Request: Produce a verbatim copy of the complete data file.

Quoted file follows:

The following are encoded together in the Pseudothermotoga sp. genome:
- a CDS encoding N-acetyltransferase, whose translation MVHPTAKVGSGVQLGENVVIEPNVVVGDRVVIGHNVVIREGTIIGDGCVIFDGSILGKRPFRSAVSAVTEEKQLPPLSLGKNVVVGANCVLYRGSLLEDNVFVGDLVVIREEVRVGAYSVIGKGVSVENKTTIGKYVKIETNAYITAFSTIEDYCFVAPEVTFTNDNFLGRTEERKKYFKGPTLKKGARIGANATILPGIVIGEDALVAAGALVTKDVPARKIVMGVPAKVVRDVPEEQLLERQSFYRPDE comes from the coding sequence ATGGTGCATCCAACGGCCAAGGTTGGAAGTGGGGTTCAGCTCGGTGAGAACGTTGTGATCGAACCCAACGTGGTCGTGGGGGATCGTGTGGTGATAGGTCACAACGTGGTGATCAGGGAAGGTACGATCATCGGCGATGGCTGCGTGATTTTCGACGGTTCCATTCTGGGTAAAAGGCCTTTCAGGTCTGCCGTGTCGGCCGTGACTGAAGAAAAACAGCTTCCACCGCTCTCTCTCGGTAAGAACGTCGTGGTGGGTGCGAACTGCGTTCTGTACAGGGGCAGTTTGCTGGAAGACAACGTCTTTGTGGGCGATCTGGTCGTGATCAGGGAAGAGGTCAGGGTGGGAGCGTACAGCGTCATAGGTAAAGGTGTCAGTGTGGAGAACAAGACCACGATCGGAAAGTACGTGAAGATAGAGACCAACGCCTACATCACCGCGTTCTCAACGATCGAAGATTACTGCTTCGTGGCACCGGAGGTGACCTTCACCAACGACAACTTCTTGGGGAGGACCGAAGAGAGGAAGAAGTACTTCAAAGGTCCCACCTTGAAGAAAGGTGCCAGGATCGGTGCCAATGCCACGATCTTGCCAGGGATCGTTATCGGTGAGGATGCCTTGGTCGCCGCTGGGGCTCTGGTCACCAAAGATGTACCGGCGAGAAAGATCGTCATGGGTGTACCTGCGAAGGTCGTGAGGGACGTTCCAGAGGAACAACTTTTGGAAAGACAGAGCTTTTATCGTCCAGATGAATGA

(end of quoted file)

The following are encoded together in the Pseudothermotoga sp. genome:
- a CDS encoding N-acetyltransferase, whose translation MVHPTAKVGSGVQLGENVVIEPNVVVGDRVVIGHNVVIREGTIIGDGCVIFDGSILGKRPFRSAVSAVTEEKQLPPLSLGKNVVVGANCVLYRGSLLEDNVFVGDLVVIREEVRVGAYSVIGKGVSVENKTTIGKYVKIETNAYITAFSTIEDYCFVAPEVTFTNDNFLGRTEERKKYFKGPTLKKGARIGANATILPGIVIGEDALVAAGALVTKDVPARKIVMGVPAKVVRDVPEEQLLERQSFYRPDE comes from the coding sequence ATGGTGCATCCAACGGCCAAGGTTGGAAGTGGGGTTCAGCTCGGTGAGAACGTTGTGATCGAACCCAACGTGGTCGTGGGGGATCGTGTGGTGATAGGTCACAACGTGGTGATCAGGGAAGGTACGATCATCGGCGATGGCTGCGTGATTTTCGACGGTTCCATTCTGGGTAAAAGGCCTTTCAGGTCTGCCGTGTCGGCCGTGACTGAAGAAAAACAGCTTCCACCGCTCTCTCTCGGTAAGAACGTCGTGGTGGGTGCGAACTGCGTTCTGTACAGGGGCAGTTTGCTGGAAGACAACGTCTTTGTGGGCGATCTGGTCGTGATCAGGGAAGAGGTCAGGGTGGGAGCGTACAGCGTCATAGGTAAAGGTGTCAGTGTGGAGAACAAGACCACGATCGGAAAGTACGTGAAGATAGAGACCAACGCCTACATCACCGCGTTCTCAACGATCGAAGATTACTGCTTCGTGGCACCGGAGGTGACCTTCACCAACGACAACTTCTTGGGGAGGACCGAAGAGAGGAAGAAGTACTTCAAAGGTCCCACCTTGAAGAAAGGTGCCAGGATCGGTGCCAATGCCACGATCTTGCCAGGGATCGTTATCGGTGAGGATGCCTTGGTCGCCGCTGGGGCTCTGGTCACCAAAGATGTACCGGCGAGAAAGATCGTCATGGGTGTACCTGCGAAGGTCGTGAGGGACGTTCCAGAGGAACAACTTTTGGAAAGACAGAGCTTTTATCGTCCAGATGAATGA